(A) Same as Fig. 2A but for an adaptation stimulus with exponent 0. (B) Spectrogram (i.e., running time power spectral density) of the response of an example PCell to the adaptation stimulus. The upper left and right insets show the response power spectral densities as a function of frequency for this cell early (left) and late (right) during stimulus presentation. (C) Left: Whiteness index as a function of time for this same PCell. Right: Whisker-box plots showing the population-averaged whiteness index values early and late during stimulus presentation. (D) Population-averaged behavioral sensitivity as a function of frequency before (black) and after (orange) stimulus presentation. (E) Left: Population-averaged behavioral exponents before (black) and after (orange) stimulus presentation. Right: Population-averaged matching index values before (black) and after (orange) stimulus presentation. *P = 0.05 (Wilcoxon signed rank test).

  • Fig. 4 Stimulus statistics depend on the level of activity in weakly electric fish.

    (A) Schematic of the tank setup with an infrared (IR) camera recording of a stationary fish inside a tube (fish 1) and another freely moving fish (fish 2) with trajectories in gray. A small dipole located close to the tube recorded the stimuli experienced by fish 1 (black circles). (B) Probability density of the velocities of fish 2 for all recordings (N = 4) with division of low (dark blue) versus high (light blue) velocities (see Materials and Methods). The dashed line indicates the median velocity. The inset shows the probability densities of epoch duration during which the velocity was low (dark blue) and high (light blue) velocities. These overlapped and were thus not significantly different from one another. (C) Power spectral densities of the stimuli as a function of stimulus frequency for the full (black), low (dark blue), and high (light blue) velocity stimuli. Inset: Whisker-box plots showing the best-fit power-law exponents for the envelopes of the corresponding stimuli. *P = 0.05 (Wilcoxon signed rank test).

  • Fig. 5 Sensory adaptation requires descending input from the forebrain.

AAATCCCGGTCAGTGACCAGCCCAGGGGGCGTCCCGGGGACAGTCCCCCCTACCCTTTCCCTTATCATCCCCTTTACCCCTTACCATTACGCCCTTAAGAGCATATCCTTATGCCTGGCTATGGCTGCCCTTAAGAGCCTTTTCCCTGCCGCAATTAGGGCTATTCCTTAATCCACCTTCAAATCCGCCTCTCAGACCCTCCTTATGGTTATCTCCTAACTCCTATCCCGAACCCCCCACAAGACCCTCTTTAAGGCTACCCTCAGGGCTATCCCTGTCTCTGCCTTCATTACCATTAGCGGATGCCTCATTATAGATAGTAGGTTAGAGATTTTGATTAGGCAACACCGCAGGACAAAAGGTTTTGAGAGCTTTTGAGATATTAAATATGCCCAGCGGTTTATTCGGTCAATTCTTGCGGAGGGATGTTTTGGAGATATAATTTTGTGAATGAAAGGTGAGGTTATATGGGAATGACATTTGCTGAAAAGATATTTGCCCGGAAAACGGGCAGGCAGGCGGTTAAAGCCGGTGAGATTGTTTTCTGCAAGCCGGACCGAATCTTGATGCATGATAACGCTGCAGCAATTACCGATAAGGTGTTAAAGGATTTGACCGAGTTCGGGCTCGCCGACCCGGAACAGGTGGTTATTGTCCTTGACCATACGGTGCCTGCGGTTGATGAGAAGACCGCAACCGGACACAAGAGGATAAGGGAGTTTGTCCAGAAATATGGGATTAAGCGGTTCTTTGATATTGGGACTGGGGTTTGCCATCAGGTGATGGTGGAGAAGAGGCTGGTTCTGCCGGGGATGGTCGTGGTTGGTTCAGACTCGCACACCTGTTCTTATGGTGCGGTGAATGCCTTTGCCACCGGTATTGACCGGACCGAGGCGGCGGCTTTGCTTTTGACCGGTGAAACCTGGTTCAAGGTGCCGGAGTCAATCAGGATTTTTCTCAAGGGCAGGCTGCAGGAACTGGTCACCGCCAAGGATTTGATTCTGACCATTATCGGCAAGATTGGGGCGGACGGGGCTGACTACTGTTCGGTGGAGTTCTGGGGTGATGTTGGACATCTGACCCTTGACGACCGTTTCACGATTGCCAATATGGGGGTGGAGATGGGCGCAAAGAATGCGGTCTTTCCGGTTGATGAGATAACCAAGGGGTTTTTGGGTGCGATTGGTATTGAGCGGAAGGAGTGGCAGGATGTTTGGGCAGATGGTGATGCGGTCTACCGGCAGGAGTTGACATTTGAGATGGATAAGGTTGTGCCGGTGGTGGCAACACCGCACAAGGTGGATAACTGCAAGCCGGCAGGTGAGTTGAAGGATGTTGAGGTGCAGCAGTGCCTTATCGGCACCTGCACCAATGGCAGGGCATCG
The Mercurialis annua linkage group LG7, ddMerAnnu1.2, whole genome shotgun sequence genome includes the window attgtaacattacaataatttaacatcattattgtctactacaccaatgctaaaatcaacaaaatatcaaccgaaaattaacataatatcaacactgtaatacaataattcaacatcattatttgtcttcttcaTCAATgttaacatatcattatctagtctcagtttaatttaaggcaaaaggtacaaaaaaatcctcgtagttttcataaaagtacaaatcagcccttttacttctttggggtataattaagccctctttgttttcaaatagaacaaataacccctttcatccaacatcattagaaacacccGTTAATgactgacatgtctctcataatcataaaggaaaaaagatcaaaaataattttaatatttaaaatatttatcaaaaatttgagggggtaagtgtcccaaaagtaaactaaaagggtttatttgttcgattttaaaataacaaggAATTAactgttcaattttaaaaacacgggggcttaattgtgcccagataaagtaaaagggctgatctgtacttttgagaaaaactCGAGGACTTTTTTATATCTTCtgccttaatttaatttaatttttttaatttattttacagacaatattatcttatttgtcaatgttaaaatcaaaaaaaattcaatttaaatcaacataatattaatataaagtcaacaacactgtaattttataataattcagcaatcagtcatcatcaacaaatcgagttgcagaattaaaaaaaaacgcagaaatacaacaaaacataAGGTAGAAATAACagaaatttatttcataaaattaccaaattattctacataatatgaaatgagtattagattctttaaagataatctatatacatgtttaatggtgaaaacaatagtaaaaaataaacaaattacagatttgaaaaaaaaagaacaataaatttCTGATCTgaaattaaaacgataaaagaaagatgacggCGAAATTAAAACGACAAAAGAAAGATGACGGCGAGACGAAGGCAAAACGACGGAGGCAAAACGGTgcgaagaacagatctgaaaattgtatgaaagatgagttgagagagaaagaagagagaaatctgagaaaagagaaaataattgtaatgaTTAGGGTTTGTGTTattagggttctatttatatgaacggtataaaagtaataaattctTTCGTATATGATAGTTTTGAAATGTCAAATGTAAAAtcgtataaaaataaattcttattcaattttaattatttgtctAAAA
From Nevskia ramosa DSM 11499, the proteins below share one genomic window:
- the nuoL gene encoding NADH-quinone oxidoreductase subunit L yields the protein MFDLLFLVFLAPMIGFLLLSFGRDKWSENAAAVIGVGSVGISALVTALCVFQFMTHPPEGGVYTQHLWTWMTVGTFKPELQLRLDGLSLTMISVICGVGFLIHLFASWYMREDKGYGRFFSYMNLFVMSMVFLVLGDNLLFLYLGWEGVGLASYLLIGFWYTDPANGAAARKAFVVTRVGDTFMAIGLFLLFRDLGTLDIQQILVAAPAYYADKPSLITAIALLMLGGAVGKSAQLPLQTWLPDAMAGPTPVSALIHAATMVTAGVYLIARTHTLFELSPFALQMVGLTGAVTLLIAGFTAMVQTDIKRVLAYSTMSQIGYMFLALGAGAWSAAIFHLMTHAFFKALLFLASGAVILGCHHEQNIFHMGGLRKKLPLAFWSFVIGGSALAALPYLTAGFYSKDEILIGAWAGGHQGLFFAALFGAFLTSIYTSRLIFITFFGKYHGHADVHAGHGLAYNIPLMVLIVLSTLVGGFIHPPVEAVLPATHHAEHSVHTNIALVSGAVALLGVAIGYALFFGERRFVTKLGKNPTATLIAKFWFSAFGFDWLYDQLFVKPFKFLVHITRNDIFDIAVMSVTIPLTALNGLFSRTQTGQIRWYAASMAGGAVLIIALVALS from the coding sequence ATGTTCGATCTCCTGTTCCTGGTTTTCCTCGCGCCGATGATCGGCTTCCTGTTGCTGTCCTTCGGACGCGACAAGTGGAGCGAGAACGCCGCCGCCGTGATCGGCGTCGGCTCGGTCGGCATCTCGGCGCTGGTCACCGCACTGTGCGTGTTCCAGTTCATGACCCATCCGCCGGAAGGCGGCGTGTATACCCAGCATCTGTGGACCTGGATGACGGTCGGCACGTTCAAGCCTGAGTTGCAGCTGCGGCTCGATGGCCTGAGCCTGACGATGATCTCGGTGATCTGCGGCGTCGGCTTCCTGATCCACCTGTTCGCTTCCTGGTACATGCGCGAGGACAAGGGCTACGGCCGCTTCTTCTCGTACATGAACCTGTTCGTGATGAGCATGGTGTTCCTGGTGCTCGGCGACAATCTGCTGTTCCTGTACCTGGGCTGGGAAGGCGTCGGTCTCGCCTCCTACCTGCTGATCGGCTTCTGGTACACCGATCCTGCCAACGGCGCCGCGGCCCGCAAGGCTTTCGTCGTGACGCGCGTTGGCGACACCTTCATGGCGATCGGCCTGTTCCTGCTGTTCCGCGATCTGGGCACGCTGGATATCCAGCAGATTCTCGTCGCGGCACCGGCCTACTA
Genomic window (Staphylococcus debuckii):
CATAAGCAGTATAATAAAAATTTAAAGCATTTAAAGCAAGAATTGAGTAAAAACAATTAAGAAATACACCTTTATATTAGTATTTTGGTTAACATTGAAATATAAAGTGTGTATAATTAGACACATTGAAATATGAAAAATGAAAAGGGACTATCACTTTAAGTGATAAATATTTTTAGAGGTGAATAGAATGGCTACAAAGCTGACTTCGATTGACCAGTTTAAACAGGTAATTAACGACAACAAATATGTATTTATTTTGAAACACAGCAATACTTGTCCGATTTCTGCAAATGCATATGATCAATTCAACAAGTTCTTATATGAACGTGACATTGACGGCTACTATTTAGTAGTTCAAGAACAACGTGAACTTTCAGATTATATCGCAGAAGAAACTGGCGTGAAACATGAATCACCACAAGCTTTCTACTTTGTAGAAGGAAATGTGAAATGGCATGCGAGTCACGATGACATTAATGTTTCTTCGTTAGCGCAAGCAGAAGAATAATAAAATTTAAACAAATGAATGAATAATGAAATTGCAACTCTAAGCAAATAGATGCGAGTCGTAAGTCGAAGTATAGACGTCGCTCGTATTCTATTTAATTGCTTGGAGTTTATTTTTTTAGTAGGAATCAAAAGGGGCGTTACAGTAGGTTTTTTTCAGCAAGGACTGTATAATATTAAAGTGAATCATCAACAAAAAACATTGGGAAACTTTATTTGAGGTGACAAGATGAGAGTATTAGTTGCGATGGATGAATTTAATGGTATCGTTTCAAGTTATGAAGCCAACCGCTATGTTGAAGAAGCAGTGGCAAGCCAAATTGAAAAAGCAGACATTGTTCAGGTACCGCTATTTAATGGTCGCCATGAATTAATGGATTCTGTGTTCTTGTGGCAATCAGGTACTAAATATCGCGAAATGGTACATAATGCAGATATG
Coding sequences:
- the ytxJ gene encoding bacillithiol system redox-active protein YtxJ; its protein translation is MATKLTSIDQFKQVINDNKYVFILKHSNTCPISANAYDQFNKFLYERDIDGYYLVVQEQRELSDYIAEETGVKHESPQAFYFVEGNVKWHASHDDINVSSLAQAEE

(A) Schematic showing the brain (left); we lesioned the forebrain (left: red cross) before presenting the adaptation stimulus characterized by a power law exponent of −2 (middle left, solid black). Also shown is the power spectral density of the natural stimulus (middle left, dashed black). We investigated whether neural response power spectral density (middle right) as well as behavioral sensitivity (right) changed throughout stimulus presentation. (B) Spectrogram (i.e., running time power spectral density) of the response of an example PCell to the adaptation stimulus after lesion. The upper left and right insets show the response power spectral densities as a function of frequency for this cell early (left) and late (right) during stimulus presentation. (C) Left: Whiteness index as a function of time for this same PCell. Right: Population-averaged whiteness index values early (black) and late (green) during stimulus presentation. (D) Population-averaged behavioral sensitivity as a function of frequency before lesion (gray), as well as before (black) and after (green) stimulus presentation after lesion. (E) Left: Population-averaged behavioral exponents under control before lesion (gray), control after lesion (black), and after presenting the adaptation stimulus (green). Right: Population-averaged matching index values under control before lesion (gray), control after lesion (black), and after presenting the adaptation stimulus (green).

  • Fig. 6 Sensory adaptation requires descending serotonergic input from the raphe nuclei.